AIM-quoted Summit has previously said that recruitment will take around two years, with the first results coming back in early 2022, give or take a few months.
Earlier studies have suggested that the precision antibiotic can target C. Diff bacteria without also damaging the natural gut flora. It has also been shown to be better than the current gold standard, vancomycin.
With a healthy bank balance of £13.0mln (Jan 18: £20.1mln), there is plenty of money in the bank to fund operations until next September, according to bosses.
There is also another £14mln (US$18mln) potentially available to Summit from BARDA – a division of the US Department of Health and Human Service which is keen to see more treatments come through.
Gonorrhoea treatment identified, too
After the disappointment of its Ezutromid Duchenne muscular dystrophy drug earlier this year, Summit has reinvented itself to become an antibiotics specialist.
Ridinilazole is at the forefront, but Summit, using its Discuva platform, has identified a potential treatment for gonorrhoea – a sexually transmitted infection which affects an estimated 78mln people every year.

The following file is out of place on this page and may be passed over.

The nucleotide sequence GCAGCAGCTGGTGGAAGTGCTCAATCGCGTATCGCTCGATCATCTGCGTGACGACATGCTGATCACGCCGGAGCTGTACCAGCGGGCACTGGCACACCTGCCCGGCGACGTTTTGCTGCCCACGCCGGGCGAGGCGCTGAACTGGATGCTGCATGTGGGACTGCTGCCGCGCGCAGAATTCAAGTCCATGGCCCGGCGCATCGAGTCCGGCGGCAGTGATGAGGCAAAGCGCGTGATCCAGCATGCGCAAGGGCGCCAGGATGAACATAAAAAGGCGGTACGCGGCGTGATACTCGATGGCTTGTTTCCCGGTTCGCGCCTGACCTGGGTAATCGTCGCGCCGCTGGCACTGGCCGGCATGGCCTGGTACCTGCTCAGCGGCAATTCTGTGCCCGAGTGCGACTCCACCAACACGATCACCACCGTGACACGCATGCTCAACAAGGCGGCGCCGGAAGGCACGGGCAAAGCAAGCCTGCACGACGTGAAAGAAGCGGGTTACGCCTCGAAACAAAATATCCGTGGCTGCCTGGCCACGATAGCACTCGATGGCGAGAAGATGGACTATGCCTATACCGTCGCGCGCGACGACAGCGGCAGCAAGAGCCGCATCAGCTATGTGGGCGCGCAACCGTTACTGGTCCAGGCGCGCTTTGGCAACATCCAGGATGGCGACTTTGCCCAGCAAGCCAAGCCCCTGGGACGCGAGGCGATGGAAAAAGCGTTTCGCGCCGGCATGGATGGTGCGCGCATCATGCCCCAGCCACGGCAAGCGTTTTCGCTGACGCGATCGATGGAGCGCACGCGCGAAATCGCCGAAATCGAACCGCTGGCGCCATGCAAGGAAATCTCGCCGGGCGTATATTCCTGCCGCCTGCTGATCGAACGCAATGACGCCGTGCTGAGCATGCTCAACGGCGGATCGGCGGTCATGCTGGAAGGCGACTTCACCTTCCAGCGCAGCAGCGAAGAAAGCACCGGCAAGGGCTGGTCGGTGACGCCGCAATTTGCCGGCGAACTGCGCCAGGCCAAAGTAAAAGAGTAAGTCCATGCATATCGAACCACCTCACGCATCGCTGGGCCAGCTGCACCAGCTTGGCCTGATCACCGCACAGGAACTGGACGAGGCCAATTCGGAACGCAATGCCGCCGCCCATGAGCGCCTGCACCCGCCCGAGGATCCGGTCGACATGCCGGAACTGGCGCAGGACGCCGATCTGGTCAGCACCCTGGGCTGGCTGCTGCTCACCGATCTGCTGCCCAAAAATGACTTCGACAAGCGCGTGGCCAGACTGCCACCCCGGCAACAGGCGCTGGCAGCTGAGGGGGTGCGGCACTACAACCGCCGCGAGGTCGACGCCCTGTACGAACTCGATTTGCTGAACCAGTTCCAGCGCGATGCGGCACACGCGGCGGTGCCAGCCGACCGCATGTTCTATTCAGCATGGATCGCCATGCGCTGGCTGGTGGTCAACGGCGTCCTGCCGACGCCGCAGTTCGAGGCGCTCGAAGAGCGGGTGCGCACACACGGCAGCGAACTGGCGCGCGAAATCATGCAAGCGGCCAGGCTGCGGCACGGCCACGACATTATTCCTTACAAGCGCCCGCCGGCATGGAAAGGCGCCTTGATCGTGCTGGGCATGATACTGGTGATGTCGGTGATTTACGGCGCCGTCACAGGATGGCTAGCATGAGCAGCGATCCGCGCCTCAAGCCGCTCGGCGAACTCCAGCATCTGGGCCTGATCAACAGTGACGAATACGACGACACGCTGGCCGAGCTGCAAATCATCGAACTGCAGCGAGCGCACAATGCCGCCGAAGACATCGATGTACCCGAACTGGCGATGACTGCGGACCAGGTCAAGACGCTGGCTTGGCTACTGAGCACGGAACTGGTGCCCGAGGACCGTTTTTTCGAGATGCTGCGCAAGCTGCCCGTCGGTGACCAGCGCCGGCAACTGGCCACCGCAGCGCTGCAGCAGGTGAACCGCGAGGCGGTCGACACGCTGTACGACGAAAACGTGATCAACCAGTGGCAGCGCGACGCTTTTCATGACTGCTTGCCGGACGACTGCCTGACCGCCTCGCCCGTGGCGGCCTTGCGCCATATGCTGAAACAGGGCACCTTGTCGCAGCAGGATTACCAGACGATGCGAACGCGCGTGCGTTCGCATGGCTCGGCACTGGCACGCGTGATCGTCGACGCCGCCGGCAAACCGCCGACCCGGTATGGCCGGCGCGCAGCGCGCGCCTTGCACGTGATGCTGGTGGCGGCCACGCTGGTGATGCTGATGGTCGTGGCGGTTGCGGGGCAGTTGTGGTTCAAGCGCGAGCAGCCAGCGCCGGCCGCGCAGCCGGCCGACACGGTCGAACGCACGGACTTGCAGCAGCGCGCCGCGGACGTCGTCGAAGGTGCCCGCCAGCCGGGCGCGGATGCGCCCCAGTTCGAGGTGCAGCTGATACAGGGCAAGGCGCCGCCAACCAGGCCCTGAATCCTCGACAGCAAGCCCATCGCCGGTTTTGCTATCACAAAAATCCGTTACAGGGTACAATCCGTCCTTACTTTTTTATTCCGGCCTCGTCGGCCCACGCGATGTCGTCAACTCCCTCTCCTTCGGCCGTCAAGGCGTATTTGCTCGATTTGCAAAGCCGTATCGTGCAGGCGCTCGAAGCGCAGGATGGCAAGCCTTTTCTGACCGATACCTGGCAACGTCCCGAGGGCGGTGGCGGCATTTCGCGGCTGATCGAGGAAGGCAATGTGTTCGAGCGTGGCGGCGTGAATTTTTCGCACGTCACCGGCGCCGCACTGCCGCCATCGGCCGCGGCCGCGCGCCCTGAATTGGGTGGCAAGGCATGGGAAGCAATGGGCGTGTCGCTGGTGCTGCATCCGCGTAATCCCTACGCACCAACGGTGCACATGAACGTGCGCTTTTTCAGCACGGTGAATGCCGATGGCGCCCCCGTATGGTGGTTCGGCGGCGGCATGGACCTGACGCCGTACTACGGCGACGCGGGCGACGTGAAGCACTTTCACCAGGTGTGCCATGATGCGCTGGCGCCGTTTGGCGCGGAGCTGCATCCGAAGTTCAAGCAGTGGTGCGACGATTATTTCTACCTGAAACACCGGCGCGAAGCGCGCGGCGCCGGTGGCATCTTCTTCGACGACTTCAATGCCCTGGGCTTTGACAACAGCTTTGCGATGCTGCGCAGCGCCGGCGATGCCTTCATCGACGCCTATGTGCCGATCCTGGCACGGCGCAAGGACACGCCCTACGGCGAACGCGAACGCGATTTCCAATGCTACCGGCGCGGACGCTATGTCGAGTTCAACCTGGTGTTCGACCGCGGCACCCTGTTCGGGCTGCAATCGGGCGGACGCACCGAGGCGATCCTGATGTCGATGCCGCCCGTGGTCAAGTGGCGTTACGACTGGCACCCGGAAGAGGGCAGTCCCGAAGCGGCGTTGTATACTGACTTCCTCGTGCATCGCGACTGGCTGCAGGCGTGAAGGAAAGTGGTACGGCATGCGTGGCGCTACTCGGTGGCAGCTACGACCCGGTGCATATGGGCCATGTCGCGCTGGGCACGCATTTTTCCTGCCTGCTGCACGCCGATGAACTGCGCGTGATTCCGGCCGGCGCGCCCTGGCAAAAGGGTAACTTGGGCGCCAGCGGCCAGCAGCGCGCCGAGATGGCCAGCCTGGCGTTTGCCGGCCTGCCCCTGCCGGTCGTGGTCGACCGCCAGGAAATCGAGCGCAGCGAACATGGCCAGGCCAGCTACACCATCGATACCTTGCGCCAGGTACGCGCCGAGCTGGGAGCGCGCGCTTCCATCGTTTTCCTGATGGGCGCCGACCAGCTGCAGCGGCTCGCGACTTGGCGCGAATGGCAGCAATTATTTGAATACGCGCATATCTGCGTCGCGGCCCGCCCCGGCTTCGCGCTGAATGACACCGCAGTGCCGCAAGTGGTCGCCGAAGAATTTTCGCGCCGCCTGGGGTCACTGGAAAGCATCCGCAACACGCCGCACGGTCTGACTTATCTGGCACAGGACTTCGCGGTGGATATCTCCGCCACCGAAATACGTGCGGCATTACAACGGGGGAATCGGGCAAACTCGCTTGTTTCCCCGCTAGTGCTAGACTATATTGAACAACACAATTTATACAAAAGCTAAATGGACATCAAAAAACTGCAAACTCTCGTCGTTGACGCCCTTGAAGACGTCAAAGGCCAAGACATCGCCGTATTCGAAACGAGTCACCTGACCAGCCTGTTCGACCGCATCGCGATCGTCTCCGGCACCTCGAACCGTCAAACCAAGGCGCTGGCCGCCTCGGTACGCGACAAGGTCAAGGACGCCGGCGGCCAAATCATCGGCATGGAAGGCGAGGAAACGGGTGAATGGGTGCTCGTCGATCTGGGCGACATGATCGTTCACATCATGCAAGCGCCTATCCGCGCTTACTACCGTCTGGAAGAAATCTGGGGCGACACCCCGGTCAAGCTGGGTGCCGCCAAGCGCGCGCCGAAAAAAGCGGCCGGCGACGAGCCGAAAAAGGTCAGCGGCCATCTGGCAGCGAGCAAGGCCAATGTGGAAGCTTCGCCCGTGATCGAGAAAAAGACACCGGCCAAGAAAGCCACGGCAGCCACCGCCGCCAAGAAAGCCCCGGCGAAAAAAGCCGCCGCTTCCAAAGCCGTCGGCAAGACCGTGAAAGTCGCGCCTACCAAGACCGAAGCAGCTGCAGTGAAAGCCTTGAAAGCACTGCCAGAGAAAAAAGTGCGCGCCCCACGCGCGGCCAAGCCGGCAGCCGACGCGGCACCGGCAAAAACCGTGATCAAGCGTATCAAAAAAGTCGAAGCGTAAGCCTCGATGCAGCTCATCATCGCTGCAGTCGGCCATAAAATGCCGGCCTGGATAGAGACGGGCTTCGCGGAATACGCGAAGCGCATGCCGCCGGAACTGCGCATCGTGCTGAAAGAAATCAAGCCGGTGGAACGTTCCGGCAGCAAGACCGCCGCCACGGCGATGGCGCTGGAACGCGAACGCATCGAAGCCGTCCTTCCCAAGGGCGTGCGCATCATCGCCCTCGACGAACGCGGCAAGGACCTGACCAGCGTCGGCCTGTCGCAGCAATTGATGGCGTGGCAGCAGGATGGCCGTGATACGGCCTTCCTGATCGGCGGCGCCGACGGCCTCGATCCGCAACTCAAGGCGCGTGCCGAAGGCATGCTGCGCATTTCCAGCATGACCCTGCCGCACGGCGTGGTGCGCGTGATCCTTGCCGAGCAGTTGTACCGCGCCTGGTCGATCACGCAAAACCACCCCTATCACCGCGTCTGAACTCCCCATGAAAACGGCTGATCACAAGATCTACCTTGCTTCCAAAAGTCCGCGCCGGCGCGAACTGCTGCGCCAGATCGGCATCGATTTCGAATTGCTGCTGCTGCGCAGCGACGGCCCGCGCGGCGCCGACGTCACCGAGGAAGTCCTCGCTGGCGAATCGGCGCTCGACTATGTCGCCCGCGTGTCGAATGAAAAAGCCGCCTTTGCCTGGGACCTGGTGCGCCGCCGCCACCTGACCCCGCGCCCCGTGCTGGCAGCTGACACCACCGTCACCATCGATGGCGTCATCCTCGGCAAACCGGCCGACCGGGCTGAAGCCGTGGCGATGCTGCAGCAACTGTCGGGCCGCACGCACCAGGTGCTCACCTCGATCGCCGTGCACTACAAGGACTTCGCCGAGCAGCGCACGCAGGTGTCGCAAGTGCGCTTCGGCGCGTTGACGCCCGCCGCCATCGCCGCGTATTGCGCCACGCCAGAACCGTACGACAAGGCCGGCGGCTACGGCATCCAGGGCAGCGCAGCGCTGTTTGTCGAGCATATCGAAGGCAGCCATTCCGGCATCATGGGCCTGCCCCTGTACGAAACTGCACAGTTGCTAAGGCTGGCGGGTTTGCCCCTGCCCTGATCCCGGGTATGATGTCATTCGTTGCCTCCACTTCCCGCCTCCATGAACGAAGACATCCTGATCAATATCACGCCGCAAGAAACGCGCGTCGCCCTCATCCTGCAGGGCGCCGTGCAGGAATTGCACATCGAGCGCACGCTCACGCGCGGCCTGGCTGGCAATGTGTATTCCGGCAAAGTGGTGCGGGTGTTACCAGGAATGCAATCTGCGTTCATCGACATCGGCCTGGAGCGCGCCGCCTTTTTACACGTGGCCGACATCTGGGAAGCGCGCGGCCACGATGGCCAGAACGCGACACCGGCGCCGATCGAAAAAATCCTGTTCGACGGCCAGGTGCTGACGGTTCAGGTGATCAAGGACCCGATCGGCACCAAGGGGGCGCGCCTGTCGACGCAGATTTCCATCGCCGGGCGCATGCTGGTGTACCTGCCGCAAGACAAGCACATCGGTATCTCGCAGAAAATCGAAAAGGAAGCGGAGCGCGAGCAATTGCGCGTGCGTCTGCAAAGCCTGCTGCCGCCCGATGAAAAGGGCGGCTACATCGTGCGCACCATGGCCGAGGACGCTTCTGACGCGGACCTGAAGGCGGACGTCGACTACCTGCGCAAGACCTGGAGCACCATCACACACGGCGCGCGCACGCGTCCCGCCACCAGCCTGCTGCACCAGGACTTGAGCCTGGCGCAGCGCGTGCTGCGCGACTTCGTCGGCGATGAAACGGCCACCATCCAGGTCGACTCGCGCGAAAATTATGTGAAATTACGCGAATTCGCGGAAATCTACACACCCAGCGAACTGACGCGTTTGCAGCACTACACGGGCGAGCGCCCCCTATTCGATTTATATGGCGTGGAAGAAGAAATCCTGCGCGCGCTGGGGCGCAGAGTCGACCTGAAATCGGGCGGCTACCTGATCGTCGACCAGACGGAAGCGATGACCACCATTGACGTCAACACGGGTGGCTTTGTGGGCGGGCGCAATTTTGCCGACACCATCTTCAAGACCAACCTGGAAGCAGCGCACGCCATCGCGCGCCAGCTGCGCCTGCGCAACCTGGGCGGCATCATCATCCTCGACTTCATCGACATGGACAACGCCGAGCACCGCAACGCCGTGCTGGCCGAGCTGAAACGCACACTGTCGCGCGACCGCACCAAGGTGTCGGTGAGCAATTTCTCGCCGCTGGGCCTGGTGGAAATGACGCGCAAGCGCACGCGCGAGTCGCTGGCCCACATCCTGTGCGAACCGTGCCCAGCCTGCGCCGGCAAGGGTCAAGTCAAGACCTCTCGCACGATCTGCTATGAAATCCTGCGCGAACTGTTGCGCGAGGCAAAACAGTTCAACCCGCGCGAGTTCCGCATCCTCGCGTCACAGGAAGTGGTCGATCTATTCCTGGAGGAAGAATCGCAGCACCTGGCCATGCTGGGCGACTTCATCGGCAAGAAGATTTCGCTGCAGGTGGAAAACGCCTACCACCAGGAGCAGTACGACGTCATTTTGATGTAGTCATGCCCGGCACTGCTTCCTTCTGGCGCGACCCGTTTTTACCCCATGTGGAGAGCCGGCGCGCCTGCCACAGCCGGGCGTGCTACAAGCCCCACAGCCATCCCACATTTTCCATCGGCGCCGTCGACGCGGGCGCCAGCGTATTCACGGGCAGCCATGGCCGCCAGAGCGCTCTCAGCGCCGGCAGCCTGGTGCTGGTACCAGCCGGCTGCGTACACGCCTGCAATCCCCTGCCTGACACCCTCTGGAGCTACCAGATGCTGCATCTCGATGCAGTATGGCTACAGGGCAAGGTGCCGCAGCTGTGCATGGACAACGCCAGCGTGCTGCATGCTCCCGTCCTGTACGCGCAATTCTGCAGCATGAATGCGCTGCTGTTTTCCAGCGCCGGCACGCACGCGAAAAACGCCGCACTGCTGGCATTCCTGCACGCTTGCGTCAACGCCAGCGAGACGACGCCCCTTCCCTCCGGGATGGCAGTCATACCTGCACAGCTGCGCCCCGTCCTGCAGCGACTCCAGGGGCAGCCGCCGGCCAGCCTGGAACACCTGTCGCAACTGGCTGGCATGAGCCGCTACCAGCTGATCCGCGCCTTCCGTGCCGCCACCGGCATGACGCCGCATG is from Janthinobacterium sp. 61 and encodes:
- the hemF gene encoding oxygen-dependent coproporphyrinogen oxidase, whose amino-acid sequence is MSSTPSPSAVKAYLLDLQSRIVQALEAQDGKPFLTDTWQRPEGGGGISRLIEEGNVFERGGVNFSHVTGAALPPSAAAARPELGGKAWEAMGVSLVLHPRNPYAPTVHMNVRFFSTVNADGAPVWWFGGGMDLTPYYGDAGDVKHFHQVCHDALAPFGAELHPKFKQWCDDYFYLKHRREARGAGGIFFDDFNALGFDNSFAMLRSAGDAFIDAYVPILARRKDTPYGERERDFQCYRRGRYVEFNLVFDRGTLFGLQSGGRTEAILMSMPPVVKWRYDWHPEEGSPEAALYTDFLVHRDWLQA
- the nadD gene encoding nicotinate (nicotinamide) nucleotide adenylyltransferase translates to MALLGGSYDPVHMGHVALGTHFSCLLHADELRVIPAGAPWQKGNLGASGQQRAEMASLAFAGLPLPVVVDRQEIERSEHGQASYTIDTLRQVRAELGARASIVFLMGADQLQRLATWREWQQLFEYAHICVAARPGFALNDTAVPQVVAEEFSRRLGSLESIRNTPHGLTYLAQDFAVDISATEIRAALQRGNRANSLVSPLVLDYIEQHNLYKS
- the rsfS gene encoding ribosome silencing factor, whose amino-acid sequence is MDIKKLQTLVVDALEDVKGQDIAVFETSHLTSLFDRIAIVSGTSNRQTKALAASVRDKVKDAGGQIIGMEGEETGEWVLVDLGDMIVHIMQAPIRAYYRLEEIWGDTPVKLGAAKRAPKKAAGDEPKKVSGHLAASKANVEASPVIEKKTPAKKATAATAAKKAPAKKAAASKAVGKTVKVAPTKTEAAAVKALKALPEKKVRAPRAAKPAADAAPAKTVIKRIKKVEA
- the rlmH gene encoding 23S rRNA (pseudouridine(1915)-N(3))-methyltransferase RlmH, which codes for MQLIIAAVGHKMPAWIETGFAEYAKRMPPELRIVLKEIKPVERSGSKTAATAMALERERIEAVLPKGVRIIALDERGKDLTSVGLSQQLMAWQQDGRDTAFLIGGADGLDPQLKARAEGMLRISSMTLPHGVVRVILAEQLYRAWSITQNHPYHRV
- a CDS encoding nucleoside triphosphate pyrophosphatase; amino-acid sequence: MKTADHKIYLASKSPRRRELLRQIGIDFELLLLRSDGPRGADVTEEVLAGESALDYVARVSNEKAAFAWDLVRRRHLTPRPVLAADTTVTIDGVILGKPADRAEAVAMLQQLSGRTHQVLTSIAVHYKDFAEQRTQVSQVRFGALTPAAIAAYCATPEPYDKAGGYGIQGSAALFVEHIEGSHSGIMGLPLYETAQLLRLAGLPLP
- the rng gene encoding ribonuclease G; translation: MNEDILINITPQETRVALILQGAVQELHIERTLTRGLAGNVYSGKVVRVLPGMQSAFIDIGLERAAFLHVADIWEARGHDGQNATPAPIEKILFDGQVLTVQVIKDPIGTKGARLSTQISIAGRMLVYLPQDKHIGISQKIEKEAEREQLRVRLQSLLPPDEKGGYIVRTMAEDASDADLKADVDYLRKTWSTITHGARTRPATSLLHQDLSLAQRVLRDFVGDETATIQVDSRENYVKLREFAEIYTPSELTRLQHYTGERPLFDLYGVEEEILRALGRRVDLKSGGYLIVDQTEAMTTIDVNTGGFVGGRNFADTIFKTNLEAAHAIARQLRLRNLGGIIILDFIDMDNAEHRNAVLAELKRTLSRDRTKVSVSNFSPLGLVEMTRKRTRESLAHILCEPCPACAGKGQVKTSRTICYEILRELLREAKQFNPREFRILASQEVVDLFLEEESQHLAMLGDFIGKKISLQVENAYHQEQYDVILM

Summit’s compound – SMT-571 – is set to enter a phase I clinical trial in the second half of 2019 and the study will be supported by the US$4.5mln it received from CARB-X, a US programme designed to accelerate the development of new antibiotics.
‘Funding shows promise of candidates’
“The promise of two of our product candidates has been recognised through separate funding awards,” said chief executive Glyn Edwards.
“Ridinilazole continues to garner support from the US government agency, BARDA, which committed a further US$12mln of the up to US$62mln award.”
He added: “We [also] received non-dilutive funding from the public-private partnership CARB-X for SMT-571, our product candidate for the treatment of gonorrhoea.
“We selected SMT-571 as our clinical candidate in the third quarter of 2018 for its selectivity for and potency against N. gonorrhoeae, including multi-drug resistant strains.”
Most recently, the Discuva platform has also yielded “multiple” potential ways to kill hospital-acquired superbugs such as MRSA.
Summit said it has been able to identify genes which are essential for such pathogens to survive, information which it is using to try to develop new drug candidates.
The update came alongside the third-quarter results, during which Summit recorded a loss of £8.1mln compared with a loss of £0.9mln for the year-ago period.
The loss for the current quarter was impacted by a non-cash charge related to the acceleration of share-based payment expense resulting from the surrender of share option awards, the firm said.
Summit shares fell 6.6% to 17.1p in mid-afternoon trading on Tuesday.